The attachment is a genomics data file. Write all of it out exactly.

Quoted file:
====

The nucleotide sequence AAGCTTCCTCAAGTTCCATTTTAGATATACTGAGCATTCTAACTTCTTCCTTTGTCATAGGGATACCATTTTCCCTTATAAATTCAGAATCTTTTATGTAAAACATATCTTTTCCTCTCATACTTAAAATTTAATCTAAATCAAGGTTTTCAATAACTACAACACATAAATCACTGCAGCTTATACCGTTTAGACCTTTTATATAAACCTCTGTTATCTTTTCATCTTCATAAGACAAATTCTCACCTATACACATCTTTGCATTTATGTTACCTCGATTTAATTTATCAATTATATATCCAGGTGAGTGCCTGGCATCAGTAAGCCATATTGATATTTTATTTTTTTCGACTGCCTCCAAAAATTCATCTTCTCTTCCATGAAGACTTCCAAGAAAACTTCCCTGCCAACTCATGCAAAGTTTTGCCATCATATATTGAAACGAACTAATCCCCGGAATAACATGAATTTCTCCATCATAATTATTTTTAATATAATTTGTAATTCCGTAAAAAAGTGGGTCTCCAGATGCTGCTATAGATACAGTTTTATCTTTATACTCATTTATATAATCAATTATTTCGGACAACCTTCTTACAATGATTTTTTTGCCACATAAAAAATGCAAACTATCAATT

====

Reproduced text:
The nucleotide sequence AAGCTTCCTCAAGTTCCATTTTAGATATACTGAGCATTCTAACTTCTTCCTTTGTCATAGGGATACCATTTTCCCTTATAAATTCAGAATCTTTTATGTAAAACATATCTTTTCCTCTCATACTTAAAATTTAATCTAAATCAAGGTTTTCAATAACTACAACACATAAATCACTGCAGCTTATACCGTTTAGACCTTTTATATAAACCTCTGTTATCTTTTCATCTTCATAAGACAAATTCTCACCTATACACATCTTTGCATTTATGTTACCTCGATTTAATTTATCAATTATATATCCAGGTGAGTGCCTGGCATCAGTAAGCCATATTGATATTTTATTTTTTTCGACTGCCTCCAAAAATTCATCTTCTCTTCCATGAAGACTTCCAAGAAAACTTCCCTGCCAACTCATGCAAAGTTTTGCCATCATATATTGAAACGAACTAATCCCCGGAATAACATGAATTTCTCCATCATAATTATTTTTAATATAATTTGTAATTCCGTAAAAAAGTGGGTCTCCAGATGCTGCTATAGATACAGTTTTATCTTTATACTCATTTATATAATCAATTATTTCGGACAACCTTCTTACAATGATTTTTTTGCCACATAAAAAATGCAAACTATCAATT